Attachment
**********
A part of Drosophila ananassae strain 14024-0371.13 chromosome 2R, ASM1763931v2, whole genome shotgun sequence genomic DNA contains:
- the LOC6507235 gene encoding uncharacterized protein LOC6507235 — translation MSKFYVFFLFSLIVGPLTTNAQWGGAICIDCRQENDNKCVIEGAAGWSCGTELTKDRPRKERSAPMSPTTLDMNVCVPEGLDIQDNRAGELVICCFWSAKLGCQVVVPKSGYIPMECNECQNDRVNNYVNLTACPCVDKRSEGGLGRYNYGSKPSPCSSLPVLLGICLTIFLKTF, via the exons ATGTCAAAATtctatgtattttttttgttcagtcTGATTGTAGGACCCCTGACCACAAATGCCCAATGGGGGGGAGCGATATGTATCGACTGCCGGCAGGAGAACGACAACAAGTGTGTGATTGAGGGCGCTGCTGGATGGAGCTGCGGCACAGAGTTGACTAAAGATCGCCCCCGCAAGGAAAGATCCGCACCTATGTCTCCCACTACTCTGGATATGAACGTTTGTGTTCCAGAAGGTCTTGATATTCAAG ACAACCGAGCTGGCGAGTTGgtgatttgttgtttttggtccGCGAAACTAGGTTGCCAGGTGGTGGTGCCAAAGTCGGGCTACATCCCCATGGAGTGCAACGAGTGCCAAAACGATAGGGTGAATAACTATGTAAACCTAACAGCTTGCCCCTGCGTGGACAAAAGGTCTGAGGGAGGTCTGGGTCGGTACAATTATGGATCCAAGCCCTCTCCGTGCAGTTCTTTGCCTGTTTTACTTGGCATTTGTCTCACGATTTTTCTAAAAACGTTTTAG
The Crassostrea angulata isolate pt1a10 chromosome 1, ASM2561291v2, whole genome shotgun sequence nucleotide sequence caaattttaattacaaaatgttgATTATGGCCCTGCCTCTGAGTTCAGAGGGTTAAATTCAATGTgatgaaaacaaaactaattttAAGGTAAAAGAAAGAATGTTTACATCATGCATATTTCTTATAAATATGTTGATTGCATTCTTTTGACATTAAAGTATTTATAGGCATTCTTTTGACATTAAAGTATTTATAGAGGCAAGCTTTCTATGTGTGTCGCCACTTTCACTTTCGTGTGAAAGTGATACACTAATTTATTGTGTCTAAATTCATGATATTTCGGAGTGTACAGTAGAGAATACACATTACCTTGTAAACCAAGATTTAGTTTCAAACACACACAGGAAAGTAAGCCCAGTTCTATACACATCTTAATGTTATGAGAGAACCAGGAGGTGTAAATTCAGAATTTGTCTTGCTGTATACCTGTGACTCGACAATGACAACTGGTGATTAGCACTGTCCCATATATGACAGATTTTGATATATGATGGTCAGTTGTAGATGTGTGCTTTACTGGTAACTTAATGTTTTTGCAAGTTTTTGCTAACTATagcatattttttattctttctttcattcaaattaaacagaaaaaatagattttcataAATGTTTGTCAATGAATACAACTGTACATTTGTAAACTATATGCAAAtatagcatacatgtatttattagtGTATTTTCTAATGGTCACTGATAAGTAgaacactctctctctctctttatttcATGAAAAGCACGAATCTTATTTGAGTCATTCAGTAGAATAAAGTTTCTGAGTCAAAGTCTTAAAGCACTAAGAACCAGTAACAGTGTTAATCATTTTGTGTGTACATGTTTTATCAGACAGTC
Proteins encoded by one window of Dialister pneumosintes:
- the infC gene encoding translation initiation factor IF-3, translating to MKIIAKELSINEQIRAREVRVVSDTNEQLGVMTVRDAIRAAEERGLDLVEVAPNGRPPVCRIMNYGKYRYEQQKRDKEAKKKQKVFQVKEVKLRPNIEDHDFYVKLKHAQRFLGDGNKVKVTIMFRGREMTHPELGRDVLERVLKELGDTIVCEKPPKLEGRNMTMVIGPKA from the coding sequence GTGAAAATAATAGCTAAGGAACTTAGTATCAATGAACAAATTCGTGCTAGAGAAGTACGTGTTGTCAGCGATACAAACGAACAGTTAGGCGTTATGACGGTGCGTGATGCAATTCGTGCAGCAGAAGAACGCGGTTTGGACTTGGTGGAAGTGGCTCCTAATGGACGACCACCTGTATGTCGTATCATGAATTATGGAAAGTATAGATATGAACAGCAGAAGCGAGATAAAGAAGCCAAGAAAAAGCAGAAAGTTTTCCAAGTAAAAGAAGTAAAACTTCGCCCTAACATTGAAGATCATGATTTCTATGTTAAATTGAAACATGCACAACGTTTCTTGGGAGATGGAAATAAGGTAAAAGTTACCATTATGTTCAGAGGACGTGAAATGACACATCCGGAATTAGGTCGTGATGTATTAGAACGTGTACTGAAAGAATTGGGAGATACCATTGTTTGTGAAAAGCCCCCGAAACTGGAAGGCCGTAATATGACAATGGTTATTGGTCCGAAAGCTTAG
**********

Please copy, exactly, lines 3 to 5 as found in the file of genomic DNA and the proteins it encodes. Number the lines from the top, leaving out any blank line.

The Crassostrea angulata isolate pt1a10 chromosome 1, ASM2561291v2, whole genome shotgun sequence nucleotide sequence caaattttaattacaaaatgttgATTATGGCCCTGCCTCTGAGTTCAGAGGGTTAAATTCAATGTgatgaaaacaaaactaattttAAGGTAAAAGAAAGAATGTTTACATCATGCATATTTCTTATAAATATGTTGATTGCATTCTTTTGACATTAAAGTATTTATAGGCATTCTTTTGACATTAAAGTATTTATAGAGGCAAGCTTTCTATGTGTGTCGCCACTTTCACTTTCGTGTGAAAGTGATACACTAATTTATTGTGTCTAAATTCATGATATTTCGGAGTGTACAGTAGAGAATACACATTACCTTGTAAACCAAGATTTAGTTTCAAACACACACAGGAAAGTAAGCCCAGTTCTATACACATCTTAATGTTATGAGAGAACCAGGAGGTGTAAATTCAGAATTTGTCTTGCTGTATACCTGTGACTCGACAATGACAACTGGTGATTAGCACTGTCCCATATATGACAGATTTTGATATATGATGGTCAGTTGTAGATGTGTGCTTTACTGGTAACTTAATGTTTTTGCAAGTTTTTGCTAACTATagcatattttttattctttctttcattcaaattaaacagaaaaaatagattttcataAATGTTTGTCAATGAATACAACTGTACATTTGTAAACTATATGCAAAtatagcatacatgtatttattagtGTATTTTCTAATGGTCACTGATAAGTAgaacactctctctctctctttatttcATGAAAAGCACGAATCTTATTTGAGTCATTCAGTAGAATAAAGTTTCTGAGTCAAAGTCTTAAAGCACTAAGAACCAGTAACAGTGTTAATCATTTTGTGTGTACATGTTTTATCAGACAGTC
Proteins encoded by one window of Dialister pneumosintes:
- the infC gene encoding translation initiation factor IF-3, translating to MKIIAKELSINEQIRAREVRVVSDTNEQLGVMTVRDAIRAAEERGLDLVEVAPNGRPPVCRIMNYGKYRYEQQKRDKEAKKKQKVFQVKEVKLRPNIEDHDFYVKLKHAQRFLGDGNKVKVTIMFRGREMTHPELGRDVLERVLKELGDTIVCEKPPKLEGRNMTMVIGPKA from the coding sequence GTGAAAATAATAGCTAAGGAACTTAGTATCAATGAACAAATTCGTGCTAGAGAAGTACGTGTTGTCAGCGATACAAACGAACAGTTAGGCGTTATGACGGTGCGTGATGCAATTCGTGCAGCAGAAGAACGCGGTTTGGACTTGGTGGAAGTGGCTCCTAATGGACGACCACCTGTATGTCGTATCATGAATTATGGAAAGTATAGATATGAACAGCAGAAGCGAGATAAAGAAGCCAAGAAAAAGCAGAAAGTTTTCCAAGTAAAAGAAGTAAAACTTCGCCCTAACATTGAAGATCATGATTTCTATGTTAAATTGAAACATGCACAACGTTTCTTGGGAGATGGAAATAAGGTAAAAGTTACCATTATGTTCAGAGGACGTGAAATGACACATCCGGAATTAGGTCGTGATGTATTAGAACGTGTACTGAAAGAATTGGGAGATACCATTGTTTGTGAAAAGCCCCCGAAACTGGAAGGCCGTAATATGACAATGGTTATTGGTCCGAAAGCTTAG